Ask Horse Journal: 01/05

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Fighting Lactic-Acid Buildup In The Gut
I am a racehorse trainer and would like to know more about lactic acid and what we can give a horse by way of feed to lower lactic acid in the gut. Can we help ease the onset of lactic acid in the muscles while training'

Lactic acid is a normal end product of the breakdown of glucose. However, excessive amounts of lactic acid can damage the gut wall and lead to colic and laminitis, but this will only occur in the “horse got into the feed room” scenario. Lesser amounts of lactic acid in the hind gut are most likely to cause soft manure.

The best way to prevent excessive simple carbohydrate getting to the hind gut is not to feed large grain meals. Divide the daily feeding up into multiple smaller meals rather than two large ones.

In the muscles, lactic acid isn’t related to fatigue and tying up as was once thought. Lactic-acid levels begin to rise quicker and at slower speeds in horses that aren’t fit. However, when a horse is working near race speed, there will be a large production of lactic acid. This is because the only energy pathway available to the muscle cell that can generate ATP for contraction quick enough to meet the demands of speed is the breakdown of glucose to lactic acid.

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Old Hay
Can you tell me how to evaluate hay for nutritional content after storage' One farm near us buys one month of hay at a time so they don’t have to store it. Another buys enough for the year, while the third fills the loft and then uses it for years. Who’s right' How do we know'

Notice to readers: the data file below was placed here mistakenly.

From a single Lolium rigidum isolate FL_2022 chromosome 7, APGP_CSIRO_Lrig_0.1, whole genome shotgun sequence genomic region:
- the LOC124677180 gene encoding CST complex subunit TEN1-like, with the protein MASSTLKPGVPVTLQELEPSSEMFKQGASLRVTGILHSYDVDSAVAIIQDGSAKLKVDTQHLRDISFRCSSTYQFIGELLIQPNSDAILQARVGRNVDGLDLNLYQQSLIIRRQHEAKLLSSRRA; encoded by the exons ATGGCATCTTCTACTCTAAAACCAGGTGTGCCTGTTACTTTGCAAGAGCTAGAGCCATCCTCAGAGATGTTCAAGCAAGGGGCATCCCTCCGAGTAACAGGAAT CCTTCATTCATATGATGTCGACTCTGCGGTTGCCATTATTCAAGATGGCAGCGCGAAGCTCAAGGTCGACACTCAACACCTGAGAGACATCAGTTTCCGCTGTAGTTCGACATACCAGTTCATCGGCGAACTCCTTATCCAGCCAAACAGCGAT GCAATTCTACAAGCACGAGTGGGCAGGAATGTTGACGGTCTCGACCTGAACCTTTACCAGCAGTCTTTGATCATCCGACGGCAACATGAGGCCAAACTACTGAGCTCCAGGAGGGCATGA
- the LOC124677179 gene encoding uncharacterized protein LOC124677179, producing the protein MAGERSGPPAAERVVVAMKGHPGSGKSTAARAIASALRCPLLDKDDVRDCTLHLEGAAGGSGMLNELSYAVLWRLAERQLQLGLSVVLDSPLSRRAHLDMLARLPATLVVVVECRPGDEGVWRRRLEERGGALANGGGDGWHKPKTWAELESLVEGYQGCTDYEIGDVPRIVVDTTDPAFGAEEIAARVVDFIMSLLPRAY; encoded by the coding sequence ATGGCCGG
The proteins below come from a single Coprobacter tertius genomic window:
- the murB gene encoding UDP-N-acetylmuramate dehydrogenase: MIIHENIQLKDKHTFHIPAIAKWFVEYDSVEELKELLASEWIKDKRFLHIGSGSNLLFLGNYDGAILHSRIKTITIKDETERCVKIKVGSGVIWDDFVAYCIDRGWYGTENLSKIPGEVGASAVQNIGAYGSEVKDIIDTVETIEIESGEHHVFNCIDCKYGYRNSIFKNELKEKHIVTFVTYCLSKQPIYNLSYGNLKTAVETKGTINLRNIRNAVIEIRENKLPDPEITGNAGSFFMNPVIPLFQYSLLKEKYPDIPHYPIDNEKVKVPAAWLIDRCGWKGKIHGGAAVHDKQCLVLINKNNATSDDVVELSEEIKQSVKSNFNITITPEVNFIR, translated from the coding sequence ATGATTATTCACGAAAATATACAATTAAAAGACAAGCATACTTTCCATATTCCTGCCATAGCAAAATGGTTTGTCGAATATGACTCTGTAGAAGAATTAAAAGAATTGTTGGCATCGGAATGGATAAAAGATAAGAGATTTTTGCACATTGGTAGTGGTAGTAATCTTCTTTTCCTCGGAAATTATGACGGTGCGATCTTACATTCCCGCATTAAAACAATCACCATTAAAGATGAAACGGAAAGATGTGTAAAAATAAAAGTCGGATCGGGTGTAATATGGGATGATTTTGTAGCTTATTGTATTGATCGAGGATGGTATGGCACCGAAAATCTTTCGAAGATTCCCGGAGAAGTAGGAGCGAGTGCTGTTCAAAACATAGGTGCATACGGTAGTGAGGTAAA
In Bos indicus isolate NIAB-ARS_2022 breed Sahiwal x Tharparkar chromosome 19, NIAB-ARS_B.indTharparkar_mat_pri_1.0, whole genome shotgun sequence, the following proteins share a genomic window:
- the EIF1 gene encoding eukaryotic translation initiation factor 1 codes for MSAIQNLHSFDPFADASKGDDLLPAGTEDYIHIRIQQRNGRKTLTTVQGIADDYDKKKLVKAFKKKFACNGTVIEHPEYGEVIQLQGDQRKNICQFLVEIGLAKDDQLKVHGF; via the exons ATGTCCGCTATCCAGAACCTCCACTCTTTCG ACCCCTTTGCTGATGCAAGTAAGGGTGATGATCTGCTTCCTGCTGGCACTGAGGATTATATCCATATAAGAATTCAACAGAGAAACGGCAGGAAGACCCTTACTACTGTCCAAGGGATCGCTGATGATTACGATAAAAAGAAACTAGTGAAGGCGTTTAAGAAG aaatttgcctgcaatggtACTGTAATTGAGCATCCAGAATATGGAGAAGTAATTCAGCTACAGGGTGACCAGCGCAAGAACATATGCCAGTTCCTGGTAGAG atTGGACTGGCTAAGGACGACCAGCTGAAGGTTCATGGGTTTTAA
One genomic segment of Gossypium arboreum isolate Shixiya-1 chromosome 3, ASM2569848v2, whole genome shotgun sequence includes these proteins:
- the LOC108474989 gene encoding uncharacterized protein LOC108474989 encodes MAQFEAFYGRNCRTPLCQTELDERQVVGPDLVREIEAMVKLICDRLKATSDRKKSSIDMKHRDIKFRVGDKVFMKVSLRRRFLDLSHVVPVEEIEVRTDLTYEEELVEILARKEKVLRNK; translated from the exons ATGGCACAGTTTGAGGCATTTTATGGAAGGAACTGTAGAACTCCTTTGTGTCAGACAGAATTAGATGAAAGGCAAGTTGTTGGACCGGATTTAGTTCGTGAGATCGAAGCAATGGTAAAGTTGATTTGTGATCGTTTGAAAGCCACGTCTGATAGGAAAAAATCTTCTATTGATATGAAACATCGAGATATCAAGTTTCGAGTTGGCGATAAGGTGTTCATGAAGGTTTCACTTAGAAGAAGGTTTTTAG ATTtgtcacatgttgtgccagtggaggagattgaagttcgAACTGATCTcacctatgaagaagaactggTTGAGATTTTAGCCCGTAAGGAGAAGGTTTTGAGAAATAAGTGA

The major nutritional loss in stored hay is vitamin A. Vitamin A levels start to decline at six months and are essentially zero after 12 to 18 months.

Many hays also have low-level mold infestation that will slowly rob it of its carbohydrate and protein value over time. Overdrying that makes leaves crumble also reduces the nutritional value. Mineral levels are stable with storage, but the profiles may change if there is leaf loss.

The only way to know the nutritional value for sure is to have the hay analyzed. However, you should use the same subjective criteria to evaluate hay of any age — color, aroma, freedom from dust (which could also be mold), and sections of hay come apart easily rather than being tightly matted together, another indicator of mold content.

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Shavings Dust
I’m having trouble with the amount of dust in the shavings at my boarding stable. I even start to cough when I walk in there. The dust gets in my horse’s eyes, nose, water and hay. He also has a colic problem I’ve been trying to control. Should I be concerned about the health effects of this bedding'

Yes, you should be concerned, and with colder weather here and barns getting closed up tighter it’s only going to get worse. If there’s enough dust to make you cough, you can be sure it’s irritating the horses’ respiratory tracts as well. If the stable isn’t agreeable to changing to a different type of bedding, the effects can be minimized if you:

• Always keeping the barn well ventilated, especially when putting down the fresh bedding.

• Take horses out of the barn when putting down the fresh bedding.

• Settle dust with a light misting of water.

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Cushing’s Diagnosis
My horse tested positive for Cushing’s with an ACTH reading of 58.7. My vet says that’s “mild.” She said to put her on Pergolide and a low-sugar, high-fat diet. She recommends 10-12% fat and believes Nutrena and Purina make special feeds for Cushing’s. My horse is a picky eater and hasn’t been eating her hay. We’re thinking about getting alfalfa cubes. Any suggestions'

If your horse’s ACTH was tested between August and November/December, you may want to recheck it. Information presented this year at the American College of Veterinary Internal Medicine meeting showed that even normal horses can have seasonal ACTH elevations that look like Cushing’s. At other times of the year, they’ll test normal. However, if your horse is definitely a “senior” and has classical symptoms of Cushing’s, including the coat changes, this is actually more reliable than any blood test in the opinion/experience of most veterinarians.